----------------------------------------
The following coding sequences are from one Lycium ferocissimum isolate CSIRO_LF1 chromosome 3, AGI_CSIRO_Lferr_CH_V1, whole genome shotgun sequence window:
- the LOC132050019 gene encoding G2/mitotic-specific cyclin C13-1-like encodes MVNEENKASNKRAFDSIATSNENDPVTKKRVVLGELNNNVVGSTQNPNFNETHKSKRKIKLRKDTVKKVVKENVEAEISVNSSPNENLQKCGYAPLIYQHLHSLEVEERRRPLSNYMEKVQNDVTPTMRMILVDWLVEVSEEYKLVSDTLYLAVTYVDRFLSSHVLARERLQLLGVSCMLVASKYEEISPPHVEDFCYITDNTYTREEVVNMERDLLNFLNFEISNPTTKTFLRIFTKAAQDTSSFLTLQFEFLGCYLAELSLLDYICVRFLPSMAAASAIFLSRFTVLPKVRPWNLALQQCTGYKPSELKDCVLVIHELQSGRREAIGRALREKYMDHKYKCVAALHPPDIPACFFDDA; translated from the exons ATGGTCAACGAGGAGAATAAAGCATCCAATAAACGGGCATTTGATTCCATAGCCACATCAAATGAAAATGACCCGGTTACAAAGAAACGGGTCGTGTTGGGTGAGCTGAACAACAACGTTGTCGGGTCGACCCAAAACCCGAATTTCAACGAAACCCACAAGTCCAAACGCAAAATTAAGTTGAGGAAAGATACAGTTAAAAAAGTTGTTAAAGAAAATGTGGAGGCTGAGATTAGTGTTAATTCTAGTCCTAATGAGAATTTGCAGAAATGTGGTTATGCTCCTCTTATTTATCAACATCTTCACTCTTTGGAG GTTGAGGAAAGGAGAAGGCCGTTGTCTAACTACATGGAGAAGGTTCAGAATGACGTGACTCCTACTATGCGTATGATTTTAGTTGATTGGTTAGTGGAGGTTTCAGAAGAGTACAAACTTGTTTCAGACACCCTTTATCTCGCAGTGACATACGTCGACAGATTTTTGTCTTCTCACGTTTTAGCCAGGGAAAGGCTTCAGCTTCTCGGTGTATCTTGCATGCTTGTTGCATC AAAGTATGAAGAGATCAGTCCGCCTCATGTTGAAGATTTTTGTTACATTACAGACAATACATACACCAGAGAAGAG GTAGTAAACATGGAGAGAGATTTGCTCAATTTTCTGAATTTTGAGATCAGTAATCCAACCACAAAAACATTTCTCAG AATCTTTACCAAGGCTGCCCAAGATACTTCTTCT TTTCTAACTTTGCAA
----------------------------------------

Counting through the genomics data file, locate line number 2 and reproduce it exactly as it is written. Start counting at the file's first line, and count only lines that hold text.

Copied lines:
- the LOC132050019 gene encoding G2/mitotic-specific cyclin C13-1-like encodes MVNEENKASNKRAFDSIATSNENDPVTKKRVVLGELNNNVVGSTQNPNFNETHKSKRKIKLRKDTVKKVVKENVEAEISVNSSPNENLQKCGYAPLIYQHLHSLEVEERRRPLSNYMEKVQNDVTPTMRMILVDWLVEVSEEYKLVSDTLYLAVTYVDRFLSSHVLARERLQLLGVSCMLVASKYEEISPPHVEDFCYITDNTYTREEVVNMERDLLNFLNFEISNPTTKTFLRIFTKAAQDTSSFLTLQFEFLGCYLAELSLLDYICVRFLPSMAAASAIFLSRFTVLPKVRPWNLALQQCTGYKPSELKDCVLVIHELQSGRREAIGRALREKYMDHKYKCVAALHPPDIPACFFDDA; translated from the exons ATGGTCAACGAGGAGAATAAAGCATCCAATAAACGGGCATTTGATTCCATAGCCACATCAAATGAAAATGACCCGGTTACAAAGAAACGGGTCGTGTTGGGTGAGCTGAACAACAACGTTGTCGGGTCGACCCAAAACCCGAATTTCAACGAAACCCACAAGTCCAAACGCAAAATTAAGTTGAGGAAAGATACAGTTAAAAAAGTTGTTAAAGAAAATGTGGAGGCTGAGATTAGTGTTAATTCTAGTCCTAATGAGAATTTGCAGAAATGTGGTTATGCTCCTCTTATTTATCAACATCTTCACTCTTTGGAG GTTGAGGAAAGGAGAAGGCCGTTGTCTAACTACATGGAGAAGGTTCAGAATGACGTGACTCCTACTATGCGTATGATTTTAGTTGATTGGTTAGTGGAGGTTTCAGAAGAGTACAAACTTGTTTCAGACACCCTTTATCTCGCAGTGACATACGTCGACAGATTTTTGTCTTCTCACGTTTTAGCCAGGGAAAGGCTTCAGCTTCTCGGTGTATCTTGCATGCTTGTTGCATC AAAGTATGAAGAGATCAGTCCGCCTCATGTTGAAGATTTTTGTTACATTACAGACAATACATACACCAGAGAAGAG GTAGTAAACATGGAGAGAGATTTGCTCAATTTTCTGAATTTTGAGATCAGTAATCCAACCACAAAAACATTTCTCAG AATCTTTACCAAGGCTGCCCAAGATACTTCTTCT TTTCTAACTTTGCAA